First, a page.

WV Rivers News: ACP Abandoned, Water Quality Standards Update, Congress Moves on Pro-Environment Bills
House Gets Ready to Vote on Historic Great American Outdoors Act
The Act also begins to address the maintenance backlog that is plaguing our public lands. Providing funding for repairs to roads, trails, recreation sites, bridges, buildings, and water systems.
Both of West Virginia’s Senators are strong supporters of the Act and have championed the bill as it moved through the Senate. But, don’t take their leadership for granted! Every time you responded to a call to action on public lands legislation you encouraged West Virginia’s Senators to become advocates for West Virginia’s wild & wonderful public lands and waters! Now, we need to turn up the heat on members of the House as they prepare to vote on the Act at the end of the month. Please contact your Representative today and encourage them to support the Great American Outdoor Act.
Dominion and Duke Abandon the Atlantic Coast Pipeline
Tree clearing for the ACP near Clover Lick in Pocahontas County. Photo by Tanner Haid.
In early July, the news broke that the 600-mile Atlantic Coast Pipeline (ACP) was abandoned by parent companies Dominion and Duke. Increased costs and ongoing delays were cited as reasons for the decision. Read our full coverage of the announcement here.
What does this mean for our water? We’re still watching to see what happens next, but there are a couple scenarios that might happen: ACP might be forced to remove the abandoned pipe and reclaim the area; or another company may decide to try to finish what they started. Either way, we all need to stay vigilant to ensure that our rivers and streams are not further degraded by this project.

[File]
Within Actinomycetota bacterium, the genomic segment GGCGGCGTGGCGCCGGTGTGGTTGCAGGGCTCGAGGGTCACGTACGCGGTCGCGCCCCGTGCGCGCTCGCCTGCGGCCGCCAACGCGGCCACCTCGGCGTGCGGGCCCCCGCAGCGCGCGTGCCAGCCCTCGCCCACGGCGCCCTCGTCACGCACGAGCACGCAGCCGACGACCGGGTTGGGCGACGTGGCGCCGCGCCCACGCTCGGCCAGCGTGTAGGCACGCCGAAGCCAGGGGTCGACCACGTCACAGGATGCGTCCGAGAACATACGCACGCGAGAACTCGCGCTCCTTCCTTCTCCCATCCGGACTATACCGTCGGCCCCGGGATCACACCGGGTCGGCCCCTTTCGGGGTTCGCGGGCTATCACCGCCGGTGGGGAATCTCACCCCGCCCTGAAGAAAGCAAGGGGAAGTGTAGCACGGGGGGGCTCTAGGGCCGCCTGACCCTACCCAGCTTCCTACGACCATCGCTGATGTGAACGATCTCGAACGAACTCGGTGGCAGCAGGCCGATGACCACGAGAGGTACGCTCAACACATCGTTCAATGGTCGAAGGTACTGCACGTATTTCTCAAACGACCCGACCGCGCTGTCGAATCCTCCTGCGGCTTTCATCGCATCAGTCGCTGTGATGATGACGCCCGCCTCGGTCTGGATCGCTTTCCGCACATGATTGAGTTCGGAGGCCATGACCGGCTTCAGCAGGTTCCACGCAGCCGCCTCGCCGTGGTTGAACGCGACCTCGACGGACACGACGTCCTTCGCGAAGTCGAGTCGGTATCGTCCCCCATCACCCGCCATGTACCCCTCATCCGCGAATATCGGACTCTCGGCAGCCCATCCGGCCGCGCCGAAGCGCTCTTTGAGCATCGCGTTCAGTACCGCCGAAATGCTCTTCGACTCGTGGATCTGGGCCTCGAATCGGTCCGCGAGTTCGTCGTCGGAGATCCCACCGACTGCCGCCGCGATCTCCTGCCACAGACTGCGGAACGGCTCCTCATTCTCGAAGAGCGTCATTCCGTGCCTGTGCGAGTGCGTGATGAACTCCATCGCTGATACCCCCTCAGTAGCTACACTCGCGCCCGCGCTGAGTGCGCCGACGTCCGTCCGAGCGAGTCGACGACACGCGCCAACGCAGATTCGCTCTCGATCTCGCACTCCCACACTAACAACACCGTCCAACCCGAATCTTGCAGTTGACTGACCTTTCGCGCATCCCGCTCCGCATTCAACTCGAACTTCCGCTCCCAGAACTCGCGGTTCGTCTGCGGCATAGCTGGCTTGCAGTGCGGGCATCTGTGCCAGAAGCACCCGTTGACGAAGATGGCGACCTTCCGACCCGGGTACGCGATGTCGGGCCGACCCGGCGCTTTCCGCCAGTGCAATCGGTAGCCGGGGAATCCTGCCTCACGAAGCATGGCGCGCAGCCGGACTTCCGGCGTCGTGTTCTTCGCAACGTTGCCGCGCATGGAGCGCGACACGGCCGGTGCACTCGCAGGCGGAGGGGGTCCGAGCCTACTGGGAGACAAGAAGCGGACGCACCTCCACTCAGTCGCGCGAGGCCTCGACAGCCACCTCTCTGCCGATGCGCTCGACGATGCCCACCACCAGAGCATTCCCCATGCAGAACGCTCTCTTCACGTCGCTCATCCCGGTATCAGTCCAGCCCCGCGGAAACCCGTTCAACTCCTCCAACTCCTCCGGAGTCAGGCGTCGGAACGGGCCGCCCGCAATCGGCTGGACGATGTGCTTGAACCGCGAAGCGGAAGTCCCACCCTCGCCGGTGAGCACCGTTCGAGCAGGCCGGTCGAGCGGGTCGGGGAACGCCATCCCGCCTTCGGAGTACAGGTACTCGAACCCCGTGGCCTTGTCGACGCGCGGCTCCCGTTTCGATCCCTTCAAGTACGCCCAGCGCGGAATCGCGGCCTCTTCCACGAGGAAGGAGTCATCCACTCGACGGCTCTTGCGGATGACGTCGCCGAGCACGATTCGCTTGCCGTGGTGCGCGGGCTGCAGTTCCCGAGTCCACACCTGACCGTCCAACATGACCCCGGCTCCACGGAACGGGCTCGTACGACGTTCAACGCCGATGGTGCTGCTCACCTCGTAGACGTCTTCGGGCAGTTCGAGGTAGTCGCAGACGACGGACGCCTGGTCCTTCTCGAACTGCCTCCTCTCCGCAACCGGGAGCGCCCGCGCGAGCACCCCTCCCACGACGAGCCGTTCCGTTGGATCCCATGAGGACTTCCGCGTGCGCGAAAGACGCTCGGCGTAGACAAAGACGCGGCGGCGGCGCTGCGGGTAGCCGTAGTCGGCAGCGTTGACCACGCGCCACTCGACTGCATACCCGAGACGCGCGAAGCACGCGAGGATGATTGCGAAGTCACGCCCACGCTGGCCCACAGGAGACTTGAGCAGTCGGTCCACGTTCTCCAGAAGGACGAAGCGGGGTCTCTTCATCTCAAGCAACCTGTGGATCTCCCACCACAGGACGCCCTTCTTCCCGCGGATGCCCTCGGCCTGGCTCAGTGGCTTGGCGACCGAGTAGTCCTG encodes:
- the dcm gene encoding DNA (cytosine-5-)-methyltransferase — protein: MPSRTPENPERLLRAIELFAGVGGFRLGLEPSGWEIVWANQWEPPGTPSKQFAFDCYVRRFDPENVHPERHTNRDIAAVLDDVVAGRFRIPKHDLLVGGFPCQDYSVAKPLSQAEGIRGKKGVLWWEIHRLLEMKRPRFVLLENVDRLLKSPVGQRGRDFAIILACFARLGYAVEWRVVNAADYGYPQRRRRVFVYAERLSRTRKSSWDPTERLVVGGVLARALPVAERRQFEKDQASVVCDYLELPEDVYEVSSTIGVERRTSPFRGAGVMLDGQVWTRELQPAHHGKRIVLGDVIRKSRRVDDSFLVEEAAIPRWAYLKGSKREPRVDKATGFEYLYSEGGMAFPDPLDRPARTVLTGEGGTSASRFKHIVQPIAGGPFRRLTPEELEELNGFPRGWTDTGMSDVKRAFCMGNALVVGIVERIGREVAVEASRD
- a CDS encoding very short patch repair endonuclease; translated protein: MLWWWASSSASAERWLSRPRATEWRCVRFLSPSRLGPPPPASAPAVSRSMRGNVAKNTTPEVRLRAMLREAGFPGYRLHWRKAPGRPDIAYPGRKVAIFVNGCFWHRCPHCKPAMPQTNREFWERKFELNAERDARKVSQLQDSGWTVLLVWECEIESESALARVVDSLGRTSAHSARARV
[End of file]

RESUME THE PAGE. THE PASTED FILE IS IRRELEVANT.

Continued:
If you’d like to join WV Rivers in advocating for streams in the path of pipelines, please consider making a tax-deductible donation.
Update: WVDEP Finalizes Water Quality Standards Recommendations
In WVDEP’s newly revised water quality standards rule WVDEP is only choosing to update limits for 24 toxins (out of 94 EPA recommended updates) – 13 of which would be weakened. Additionally, WVDEP now recommends the development of a “workgroup” to study the remaining toxins and develop standards. This further delay of adopting recommended human health protections leaves our citizens at unnecessary risk.
As disappointing as this proposal is, it’s important to remember that it’s the West Virginia Legislature that will determine the final water quality standards rule. The Senators and Delegates we vote for in November will have the final say on water quality standards. Please, research the candidates and make informed decisions when you cast your vote on November 3.
Climate, Water, and Justice with Marshall University’s Dr. Logan – 7/17
This webinar has been approved for one hour of Category One continuing social work education, learn more and register here.
Bill Supporting Clean Water and Wildlife Moves Through Congress
- Increasing funding for the Clean Water State Revolving Fund to $8 billion annually, which will better enable states to address their significant water infrastructure improvement needs.
- Including the RECLAIM Act and authorizing the use of $1 billion over five years in un-obligated money from the Abandoned Mine Land fund for distribution to states and tribes to accelerate the cleanup of abandoned coal mine sites.
- Reauthorizing the Abandoned Mine Land reclaimation program for coal mines, which is expiring at the end of September 2021, for 15 years; increases the minimum amount of money that each state or tribe receives annually from $3 million to $5 million; and allows states to spend funds directly for abandoned mine related emergencies and then get reimbursed by the Office of Surface Mining Reclamation and Enforcement.
- Funding wildlife conservation efforts aimed at helping the 12,000 species of concern identified by the state wildlife agencies, including more than 1,600 U.S. species listed under the Endangered Species Act. This language is derived from the bipartisan Recovering America’s Wildlife Act, which has more than 180 cosponsors.
Learn more about H.R. 2 from our friends at the National Wildlife Federation, of which WV Rivers is proud to serve as NWF’s state affiliate.
Visualizing Drinking Water Protection Through Land Conservation
That’s why WV Rivers serves as the coordinator of the Safe Water Conservation Collaborative, a network of more than 25 partners working together with the mission “Protecting Drinking Water through Land Conservation.”
In June, the Collaborative published an interactive map to identify land in Jefferson and Berkeley Counties essential to drinking water safety. You can take a deep dive into the Collaborative’s Prioritization Map here.